Westworld (1973) Film Review

At the time of writing I haven’t watched the series of the same name, so i would be reluctant to add any commentary comparing the two iterations. Conversely many of you did not know the successful series was derived from this cult classic. Either way – sling your saddle and grab your guns cos we’re going to WESTWORLD! (Also : SPOILERS)

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“In the then-future year of 1983, a high-tech, highly realistic adult amusement park called Delos features three themed “worlds”: Western World (the American Old West), Medieval World (medieval Europe), and Roman World (the ancient Roman city of Pompeii). The resort’s three “worlds” are populated with lifelike androids that are practically indistinguishable from human beings, each programmed in character for their assigned historical environment. For $1,000 per day, guests may indulge in any adventure with the android population of the park, including sexual encounters and a simulated fight to the death. Delos’s tagline in its advertising promises “Boy, have we got a vacation for you!”

The promo intro delivers all the exposition information the viewer needs and within the first 3 minutes.

The trepidation and cautiousness the characters initially feel walking into the resort is shared by the audience. At this stage we have only seen glimpses of Westworld, hand-picked and carefully ambiguous. We’re walked through the world alongside the central character. We’re introduced to the rules and the laws at the same manageable pace he is.

The soundtrack alleviates the mood of sections that could otherwise appear quite sinister, and sinister is something this film does well. The music changes to scratchy ominous tones and percussion with tasteful timing. The music becomes very agitated and directed at key plot points thanks to the wonderful Fred Karlin. These shifts are not only unconventional and tone-setting they are fantastically and tastefully jarring.

The obvious Michael Crichton (writer/director) connection aside, this film is equal parts Jurassic Park, The Truman Show and Fistful Of Dollars. It even hits some of the same plot beats as Jurassic Park which is comforting and even includes a “Hold on to your butts” sequence. 

If it wasn’t for the pacing and Sci-Fi nature of the film, the main characters Peter Martin (Richard Benjamin) and John Blane (a play on the name John Wayne played by a truly gritty James Brolin) could be mistaken for characters in a romcom setting : two buddies take a trip to an amusement resort to help one of them get over a breakup. One, a cool guy and the other an uptight lawyer, downtrodden and in need of a holiday.

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Editing-wise, slow motion is used liberally and to good effect. In contrast a special shout out goes to the Benny Hill-esque comedy bar fight scene.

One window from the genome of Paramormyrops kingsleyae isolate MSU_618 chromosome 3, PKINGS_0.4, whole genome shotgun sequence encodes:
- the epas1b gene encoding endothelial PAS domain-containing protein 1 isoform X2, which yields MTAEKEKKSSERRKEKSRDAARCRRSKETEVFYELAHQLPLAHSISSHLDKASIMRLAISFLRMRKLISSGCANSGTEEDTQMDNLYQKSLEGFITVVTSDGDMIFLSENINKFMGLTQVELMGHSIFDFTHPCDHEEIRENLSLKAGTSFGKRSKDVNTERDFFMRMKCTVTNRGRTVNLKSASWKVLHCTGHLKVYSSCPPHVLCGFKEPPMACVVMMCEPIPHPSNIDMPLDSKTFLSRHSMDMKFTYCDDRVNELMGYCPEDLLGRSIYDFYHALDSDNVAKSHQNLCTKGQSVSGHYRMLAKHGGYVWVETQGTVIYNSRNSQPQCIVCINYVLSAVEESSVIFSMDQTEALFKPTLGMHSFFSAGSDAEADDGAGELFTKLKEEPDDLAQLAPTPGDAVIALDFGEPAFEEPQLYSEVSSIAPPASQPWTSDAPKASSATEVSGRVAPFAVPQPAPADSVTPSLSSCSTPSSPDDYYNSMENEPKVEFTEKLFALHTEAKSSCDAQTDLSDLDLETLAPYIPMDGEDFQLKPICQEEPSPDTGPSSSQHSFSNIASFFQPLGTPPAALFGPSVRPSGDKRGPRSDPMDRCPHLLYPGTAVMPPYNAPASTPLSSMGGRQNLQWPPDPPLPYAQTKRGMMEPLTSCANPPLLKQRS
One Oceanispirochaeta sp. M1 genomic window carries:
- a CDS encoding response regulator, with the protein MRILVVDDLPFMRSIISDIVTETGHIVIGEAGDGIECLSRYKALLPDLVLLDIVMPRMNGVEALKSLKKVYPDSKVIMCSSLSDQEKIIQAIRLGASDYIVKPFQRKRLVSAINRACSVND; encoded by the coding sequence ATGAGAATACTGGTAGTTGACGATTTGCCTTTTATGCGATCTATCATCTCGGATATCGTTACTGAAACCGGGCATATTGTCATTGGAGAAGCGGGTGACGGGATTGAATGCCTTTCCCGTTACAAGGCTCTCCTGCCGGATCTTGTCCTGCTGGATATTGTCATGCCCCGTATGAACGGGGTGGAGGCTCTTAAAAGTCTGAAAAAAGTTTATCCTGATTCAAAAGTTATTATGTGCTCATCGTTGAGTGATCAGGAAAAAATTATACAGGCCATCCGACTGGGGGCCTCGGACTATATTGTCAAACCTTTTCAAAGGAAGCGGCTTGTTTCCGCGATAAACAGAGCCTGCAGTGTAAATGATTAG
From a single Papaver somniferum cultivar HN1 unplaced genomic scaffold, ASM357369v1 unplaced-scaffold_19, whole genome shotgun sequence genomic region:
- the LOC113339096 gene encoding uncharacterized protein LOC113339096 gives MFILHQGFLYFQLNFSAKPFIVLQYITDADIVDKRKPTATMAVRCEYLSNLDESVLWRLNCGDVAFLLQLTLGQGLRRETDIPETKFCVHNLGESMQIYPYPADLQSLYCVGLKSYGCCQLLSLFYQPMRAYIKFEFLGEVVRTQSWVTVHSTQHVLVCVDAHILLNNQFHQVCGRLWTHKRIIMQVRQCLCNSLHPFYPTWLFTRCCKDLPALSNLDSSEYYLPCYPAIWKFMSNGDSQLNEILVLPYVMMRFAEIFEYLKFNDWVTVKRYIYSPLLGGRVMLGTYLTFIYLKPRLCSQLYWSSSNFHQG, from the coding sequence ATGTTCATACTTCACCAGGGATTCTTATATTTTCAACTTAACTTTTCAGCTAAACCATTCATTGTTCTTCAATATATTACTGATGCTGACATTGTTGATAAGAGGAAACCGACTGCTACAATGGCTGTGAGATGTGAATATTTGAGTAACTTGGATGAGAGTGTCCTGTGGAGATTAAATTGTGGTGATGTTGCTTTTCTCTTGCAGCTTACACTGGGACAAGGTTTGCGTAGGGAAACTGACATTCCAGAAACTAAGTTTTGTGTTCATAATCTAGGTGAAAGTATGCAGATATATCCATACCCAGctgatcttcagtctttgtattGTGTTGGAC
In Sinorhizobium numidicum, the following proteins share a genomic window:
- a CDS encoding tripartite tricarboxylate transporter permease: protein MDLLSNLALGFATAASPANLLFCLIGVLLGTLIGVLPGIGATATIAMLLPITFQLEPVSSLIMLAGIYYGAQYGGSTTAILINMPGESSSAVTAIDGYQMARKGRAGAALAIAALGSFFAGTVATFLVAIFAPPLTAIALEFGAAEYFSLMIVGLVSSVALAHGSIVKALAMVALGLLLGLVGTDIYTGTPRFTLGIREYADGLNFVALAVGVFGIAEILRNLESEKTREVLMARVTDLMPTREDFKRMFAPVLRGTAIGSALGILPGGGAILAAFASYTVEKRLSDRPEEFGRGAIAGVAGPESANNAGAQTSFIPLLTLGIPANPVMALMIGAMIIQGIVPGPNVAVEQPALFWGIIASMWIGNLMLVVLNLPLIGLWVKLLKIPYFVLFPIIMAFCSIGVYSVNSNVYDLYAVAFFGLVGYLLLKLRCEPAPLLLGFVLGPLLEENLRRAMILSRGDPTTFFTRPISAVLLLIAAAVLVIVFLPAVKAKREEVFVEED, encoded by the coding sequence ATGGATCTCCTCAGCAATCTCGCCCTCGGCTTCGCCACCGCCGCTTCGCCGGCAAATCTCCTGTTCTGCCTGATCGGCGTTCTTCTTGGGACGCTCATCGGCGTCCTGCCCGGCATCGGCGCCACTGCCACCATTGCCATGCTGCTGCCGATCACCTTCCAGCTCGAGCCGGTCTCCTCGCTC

Plot-wise this film sets up the world and inhabits it for the majority of the films duration, moving the players into the plot points with ease. It takes 58 minutes for any horror aspect to enter the story and when it does it’s excruciatingly tense. The characters are treated like utilities for the world, we never really get to know them and this is fine because we don’t need to. Like the robots of the resort they are just aspects of this world – the audience has all of the back story we need.

Yul Brynner (reprising his look from Magnificent 7) going full terminator (as The Gunslinger) has the desired affect – an unfeeling, unwavering, unstoppable killing machine. His cold expression and mechanical movements make his portrayal terrifyingly realistic.

My favorite scenes were the ones that show the back-end sections of the resort. These are fascinating to watch and bolster the world-building lore making the film all the more convincing.

Someone saw the potential of this franchise and commissioned a sequel. Future World is set 3 years later and features Yul Brynner reprising his role for a few seconds at least. Further to that, in 1980 a series called Beyond Westworld was commissioned and swiftly cancelled due to a lack of ratings, with only 3 episodes being aired. 

Great comfort can be taken from the obvious reference Westworld gave to later works such as Total Recall, Terminator and the Itchy and Scratchy Land episode of The Simpsons (Season 6 Episode 4).

In criticism of this film i would relent that the other worlds seem out of place in the narrative, somehow wacky and not in-keeping with the Westworld portions. How has it aged? Not well to be perfectly honest, but being a fan of 70’s cowboy films the style and editing sit alongside the eras finest. It is worth noting that this film was decades ahead of its time narratively-speaking, and the robot POV sequences represent the first use of computer effects in a film. If it wasn’t for the series they would totally be remaking this one today (entirely nerfed for sensitive audiences obviously).

This is a wonderful piece of film all round. Refreshing to see a film that depicts the future in a form that is not dystopian, but more a wealthy and happy place with recreation. The care and attention to world-building adds a layer of charm that modern films seem to miss out on. Sure it has its moments (the bent prop sword during the Black Knight fight. The blinking robot during the lab scene) but what film doesn’t? Could these even be meta?



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